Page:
with our make-up artists who participate in the classes for LGFB (and that too!). Not super cheap though, at £16.50, so here are some similar alternatives;

M&S Perfection Eyebrow, Pencil & Brush Duo, £5
Rimmel Professional Eyebrow Pencil, £2.99
Benefit Instant Brow Pencil, £14

P.s. Little tip. The thinner your brows and lashes, the paler you appear, so consider this both when choosing you brow pencil colour (I went one to two shades lighter than natural) and also wig choice - you don't want your hair colour to wash you out!

- Posted using BlogPress from my iPad

- Posted using BlogPress from my iPad

Sunday, 20 February 2011

The Bobble Hat: A Love Story

I'm hoping you're starting to know me by now, so you can probably guess that the prospect of losing my hair had me straight on asos for ESSENTIAL accessorising opportunities. I bought the following:

1 x grey felt cloche hat
1 x knitted turban in black
1 x same knitted turban in tobacco
2 or 3 or 4 (I forget) patterned or plain scarves

I must point out that I was quite cheery at this point because deep down I felt like my hair wouldn't fall out, I just couldn't see it happening. And shopping always makes me happy.

My consultant told me "you'll definitely be a glamorous hats and scarves woman", I thought "I'll definitely be a wig woman", but I smiled pleasantly and agreed, feeling mortified at the thought of my boyfriend seeing me bald. The hats were purely for home use (I'm going to admit it - the scarves were for bed time, I couldn't bear the thought of him seeing me bald. Stupidly it turns out, since he is the only one I'm truly comfortable with seeing it now).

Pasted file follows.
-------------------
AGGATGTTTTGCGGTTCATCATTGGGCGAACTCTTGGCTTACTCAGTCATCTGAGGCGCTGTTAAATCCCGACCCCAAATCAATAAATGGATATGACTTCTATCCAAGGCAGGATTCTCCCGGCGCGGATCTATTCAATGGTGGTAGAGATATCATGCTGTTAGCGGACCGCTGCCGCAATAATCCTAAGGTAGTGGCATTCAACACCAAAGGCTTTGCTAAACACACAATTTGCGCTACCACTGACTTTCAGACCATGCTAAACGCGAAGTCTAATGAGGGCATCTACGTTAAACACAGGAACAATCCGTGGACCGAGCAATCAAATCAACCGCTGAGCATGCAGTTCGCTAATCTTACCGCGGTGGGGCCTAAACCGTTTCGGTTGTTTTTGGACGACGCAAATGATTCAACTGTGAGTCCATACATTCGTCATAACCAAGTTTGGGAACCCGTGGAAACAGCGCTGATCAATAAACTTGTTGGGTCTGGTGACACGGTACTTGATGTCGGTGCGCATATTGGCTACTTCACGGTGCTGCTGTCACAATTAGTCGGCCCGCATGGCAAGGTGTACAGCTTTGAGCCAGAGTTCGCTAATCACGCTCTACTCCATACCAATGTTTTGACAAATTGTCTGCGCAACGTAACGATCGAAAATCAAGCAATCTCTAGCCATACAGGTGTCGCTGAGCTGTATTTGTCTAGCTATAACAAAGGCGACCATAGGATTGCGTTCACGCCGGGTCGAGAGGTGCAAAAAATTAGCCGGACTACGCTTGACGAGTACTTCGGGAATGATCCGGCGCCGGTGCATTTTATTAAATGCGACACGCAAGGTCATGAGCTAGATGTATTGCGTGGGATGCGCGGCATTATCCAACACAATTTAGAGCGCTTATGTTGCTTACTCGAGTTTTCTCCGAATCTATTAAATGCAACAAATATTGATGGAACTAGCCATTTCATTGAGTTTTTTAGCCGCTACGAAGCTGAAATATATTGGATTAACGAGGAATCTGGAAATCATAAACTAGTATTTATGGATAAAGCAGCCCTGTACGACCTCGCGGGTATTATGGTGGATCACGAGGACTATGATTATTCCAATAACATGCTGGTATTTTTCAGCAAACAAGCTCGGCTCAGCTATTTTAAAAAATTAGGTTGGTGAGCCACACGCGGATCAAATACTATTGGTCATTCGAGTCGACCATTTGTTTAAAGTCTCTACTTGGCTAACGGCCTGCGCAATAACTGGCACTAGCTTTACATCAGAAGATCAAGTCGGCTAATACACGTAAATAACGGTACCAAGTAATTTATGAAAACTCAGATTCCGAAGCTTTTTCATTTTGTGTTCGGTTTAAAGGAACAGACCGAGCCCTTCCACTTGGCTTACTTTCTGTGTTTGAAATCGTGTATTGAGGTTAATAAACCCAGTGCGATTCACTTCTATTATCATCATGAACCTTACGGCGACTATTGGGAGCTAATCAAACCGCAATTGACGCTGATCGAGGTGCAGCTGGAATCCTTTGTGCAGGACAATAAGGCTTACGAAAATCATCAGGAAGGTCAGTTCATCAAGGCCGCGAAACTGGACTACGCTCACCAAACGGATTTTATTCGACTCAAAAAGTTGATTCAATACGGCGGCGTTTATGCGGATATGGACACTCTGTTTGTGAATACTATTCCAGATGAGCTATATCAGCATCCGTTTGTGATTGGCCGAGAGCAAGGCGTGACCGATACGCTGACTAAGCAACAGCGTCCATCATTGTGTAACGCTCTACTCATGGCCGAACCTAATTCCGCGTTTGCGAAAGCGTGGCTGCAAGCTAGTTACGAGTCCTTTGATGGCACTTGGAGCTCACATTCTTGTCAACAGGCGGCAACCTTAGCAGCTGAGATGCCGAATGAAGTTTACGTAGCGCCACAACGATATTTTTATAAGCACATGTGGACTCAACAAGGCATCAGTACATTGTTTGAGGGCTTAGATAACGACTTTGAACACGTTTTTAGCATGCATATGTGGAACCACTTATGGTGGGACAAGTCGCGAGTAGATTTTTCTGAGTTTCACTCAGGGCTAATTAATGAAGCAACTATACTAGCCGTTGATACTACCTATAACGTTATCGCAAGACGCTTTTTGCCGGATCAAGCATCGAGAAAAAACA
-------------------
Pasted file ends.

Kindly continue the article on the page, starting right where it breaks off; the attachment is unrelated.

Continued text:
Asos order arrived, I sent the cloche hat back, I can't get to grips with the whole scarf thing, and the turbans remain untouched in my hat n scarf drawer. Turns out I am naturally pre-disposed to the humble bobble hat. I live in the same two - one is an old faithful, the other is an on-loan from best friend Katie - she is never getting it back.

I keep them either on my head or by the front door so I don't freak out the post man/delivery boy/unexpected guests,  They're like a comfort blanket, and when it comes to comfort, fashion is as superfluous as Richard Keys and Andy Gray.

Comfortable, slouchy, misshapen, classic bobble hat(s), I thank and love you.

p.s. Knitted turbans only look good with hair coming out the bottom. I trial and error so you don't have to. You're very welcome...

Saturday, 19 February 2011

Working the LOOK London Fashion Week Show

One of the first questions I asked on D (for diagnosis) - Day was 'what do I do about work?!' - I was something of a workaholic. Actually, I still am, although I really thought that would change - it hasn't. See?  I'm still normal!

Although I can't quite manage the hours I did before, being a part-timer is not all bad, the night before my first day back after chemo week, I can barely sleep for excitable outfit planning. If you could see the sheer volume of clothes that hang redundant in favour of pyjamas, you would feel nearly as sad as they do. So imagine the mind whirring that went on the eve of our third LFW fashion show yesterday. Not only was I getting dressed, I was appearing in chosen outfit on film, talking through the makeup looks for the catwalk. Videos are now live, here and here!